I am available for consultations, should a problem arise.

That Damned Anonymous Panned My Book!

In the past week, there has been a great deal of exposure of a petition to Amazon seeking to remove anonymity from all Amazon book reviewers.  With a great deal of help from author Anne Rice’s nearly one million Facebook followers, the petition, initiated by one of Rice’s fans, has garnered over 5,000 signatures.

In the scheme of things, 5,000 is not a lot of signatures, but I am still baffled that this many people – I might assume many of them are authors and Rice fans – could put their names behind the mandate expressed in the petition.

Before we get to the petition itself, though, I want to point out a few things.

I’ve spent a fair amount of time in the Amazon forums, and perhaps out of morbid curiosity, followed and reviewed the history of many of the more egregious instances of author versus author, author versus reviewer, and perhaps the worst instances: author fans on reviewer. These nasty encounters occur in the dark recesses of the Amazon book world, more commonly surrounding self-published works of erotica, romance and paranormal romance. As I read none of those (I swear), I am a mere wide-eyed spectator.

Let me say that one of the worst examples of this kind of gang attack was perpetrated by Ms. Rice herself, who posted a one-star review on her Facebook page, for all of her nearly 1 million fans to see, with a link to the review. You need no imagination to know what happened.

So then, this petition was submitted by one Todd Barselow, an independent editor and avowed fan of Ms. Rice, last week. (Mr. Barselow once attempted to raise money via gofundme to pay for a trip to New Orleans to visit the author and her son.) In just a short period of time, news of the petition – and more importantly, Ms. Rice’s championing of it (complete with PR photos)- has reached a variety of press outlets, all liberally using the press package delivered to them. Interesting!  Still, with all of that worldwide press coverage, the petition still stands at just 5,280 signatures.

In the midst of this all, it was announced that Ms. Rice’s long-awaited next novel is to be released imminently. Ah. It starts to make sense.

Saturday the 7th, a freelance writer from Tampa, FL initiated a thread on the Top Reviewers Forum, identifying herself as a reporter and asking for comments on the Rice petition. She had already written the piece covering the “authors” perspective (Rice and two others); she wanted to cover the reviewers. Amid suspicion that she might be a Rice fan, she assured forum members that she would report “objectively.” The freelance writer pens a regular column for the Tampa Bay Examiner called The Anne Rice Examiner, in which we can peruse such objective news articles as “Five Reasons Why We Love Anne Rice Novels.”  Other hard-hitting pieces can be found, such as Anne Rice Has a New App, and Random Facts You Might Not Know About Anne Rice (she prefers Jack-in-the-Box tacos to room service at the Ritz Carleton).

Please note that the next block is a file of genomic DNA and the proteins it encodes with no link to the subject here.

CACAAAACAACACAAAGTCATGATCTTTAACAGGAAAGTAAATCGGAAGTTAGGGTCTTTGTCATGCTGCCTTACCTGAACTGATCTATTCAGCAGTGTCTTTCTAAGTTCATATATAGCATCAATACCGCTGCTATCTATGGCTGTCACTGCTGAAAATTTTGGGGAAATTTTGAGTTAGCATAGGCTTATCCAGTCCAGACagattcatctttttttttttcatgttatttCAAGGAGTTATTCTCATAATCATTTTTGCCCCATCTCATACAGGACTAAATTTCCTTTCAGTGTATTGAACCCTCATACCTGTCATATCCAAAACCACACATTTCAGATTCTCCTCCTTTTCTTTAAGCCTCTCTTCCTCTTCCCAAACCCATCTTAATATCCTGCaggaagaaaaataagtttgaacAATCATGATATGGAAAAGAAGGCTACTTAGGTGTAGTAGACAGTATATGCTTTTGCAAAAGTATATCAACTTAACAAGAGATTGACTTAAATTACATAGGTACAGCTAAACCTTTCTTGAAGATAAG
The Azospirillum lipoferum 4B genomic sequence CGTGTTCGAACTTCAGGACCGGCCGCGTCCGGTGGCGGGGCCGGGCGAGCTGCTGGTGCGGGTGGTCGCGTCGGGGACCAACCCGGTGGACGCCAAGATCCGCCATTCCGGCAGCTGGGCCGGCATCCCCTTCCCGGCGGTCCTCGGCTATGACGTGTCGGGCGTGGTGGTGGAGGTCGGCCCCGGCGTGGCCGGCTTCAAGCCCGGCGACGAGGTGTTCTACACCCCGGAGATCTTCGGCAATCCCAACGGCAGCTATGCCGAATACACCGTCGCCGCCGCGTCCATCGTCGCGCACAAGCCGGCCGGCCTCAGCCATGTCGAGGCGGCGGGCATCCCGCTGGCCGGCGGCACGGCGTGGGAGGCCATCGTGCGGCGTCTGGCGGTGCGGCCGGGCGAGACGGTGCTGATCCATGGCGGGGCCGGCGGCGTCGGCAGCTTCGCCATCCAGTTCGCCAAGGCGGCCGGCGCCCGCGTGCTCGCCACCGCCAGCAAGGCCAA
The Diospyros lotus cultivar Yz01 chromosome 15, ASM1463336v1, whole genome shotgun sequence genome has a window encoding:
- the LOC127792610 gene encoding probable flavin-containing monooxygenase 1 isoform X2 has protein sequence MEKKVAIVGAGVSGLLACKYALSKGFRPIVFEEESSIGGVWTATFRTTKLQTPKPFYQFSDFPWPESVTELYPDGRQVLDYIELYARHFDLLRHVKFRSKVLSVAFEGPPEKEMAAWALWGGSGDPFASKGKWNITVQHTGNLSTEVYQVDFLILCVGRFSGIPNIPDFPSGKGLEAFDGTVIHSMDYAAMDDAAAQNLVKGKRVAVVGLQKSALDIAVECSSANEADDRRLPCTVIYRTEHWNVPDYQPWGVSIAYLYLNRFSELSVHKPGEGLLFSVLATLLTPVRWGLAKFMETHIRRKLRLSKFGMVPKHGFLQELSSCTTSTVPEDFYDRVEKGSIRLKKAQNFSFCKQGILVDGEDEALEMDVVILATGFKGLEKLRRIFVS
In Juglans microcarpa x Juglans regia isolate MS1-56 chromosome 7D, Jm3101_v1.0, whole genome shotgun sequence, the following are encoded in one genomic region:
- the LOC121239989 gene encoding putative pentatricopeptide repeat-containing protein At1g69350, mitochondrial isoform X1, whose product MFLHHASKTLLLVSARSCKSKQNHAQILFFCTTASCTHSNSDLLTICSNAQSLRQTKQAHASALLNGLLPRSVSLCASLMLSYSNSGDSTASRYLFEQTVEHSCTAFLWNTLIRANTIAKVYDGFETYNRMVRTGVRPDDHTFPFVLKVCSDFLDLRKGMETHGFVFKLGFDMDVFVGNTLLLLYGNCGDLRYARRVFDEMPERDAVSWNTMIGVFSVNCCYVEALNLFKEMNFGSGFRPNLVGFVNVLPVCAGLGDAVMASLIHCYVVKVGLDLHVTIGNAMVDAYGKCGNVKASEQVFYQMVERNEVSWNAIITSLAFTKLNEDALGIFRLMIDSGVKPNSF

Needless to say, the article purporting to convey the opinions of reviewers in that forum wasn’t the objective reportage one might have expected from a typical journalist. In her lead, she stated that “some were suspicious of my motives and tried to expose me as some spy for the other side.” Gee, I can’t understand why they would have thought that! The freelancer’s next piece, published the very same day as her “Reviewers Fight Back” piece, is titled, Anne Rice’s Big Reveal – What will the subject of her new book be?

Anyway, I’ve come to the regrettable conclusion that this petition, launched by an Anne Rice fan, promoted far and wide by Anne Rice’s PR team, and reported on by Anne Rice’s hand-picked accolyte, is a publicity stunt – and successful one, at that – by the author, timed to occur immediately prior to the release of her newest book.

Now that we’ve covered the origin of the petition, what does it say? Well, here are a few of its utterances, and my reaction.

Anyone can now quickly and easily publish a book using the tools freely provided by Amazon.

This is a problem, because “anyone” covers a lot of people who (a) have no business putting a price tag on their so-called “book” (ouch, I know – but it’s true) and (b) are not emotionally equipped to handle the reaction of a disgruntled customer.

What is at issue is the fact that there is an incredible amount of bullying and harassment of some of these self publishing authors taking place on the Amazon platform/system.

Well. “This is the worst book I’ve ever tried to read” is not bullying and harassment. Blunt, hard to accept (if you’re the author), yes. Warranting the removal of anonymity? No.

I believe, as do countless others—many who will have signed this petition—that the reason this bullying and harassment is able to take place is because of the allowance of anonymity on Amazon.

The book has to be uploaded first, so that starts the ball rolling.

These people are able to create multiple accounts and then use those accounts to viciously attack and go after any author or person that they feel doesn’t belong on Amazon or who shouldn’t have published a book, made a comment on a forum post, etc.

Is the problem anonymity? Or is it multiple aliases under one account? I’m all for eliminating the use of multiple sock puppet accounts – frequently used by authors to post fake five star reviews of their own work, as well as to attack competitors.

Reviewers and forum participants should not be anonymous. By removing their anonymity and forcing them to display their real, verified identities, I believe that much of the harassment and bullying will cease.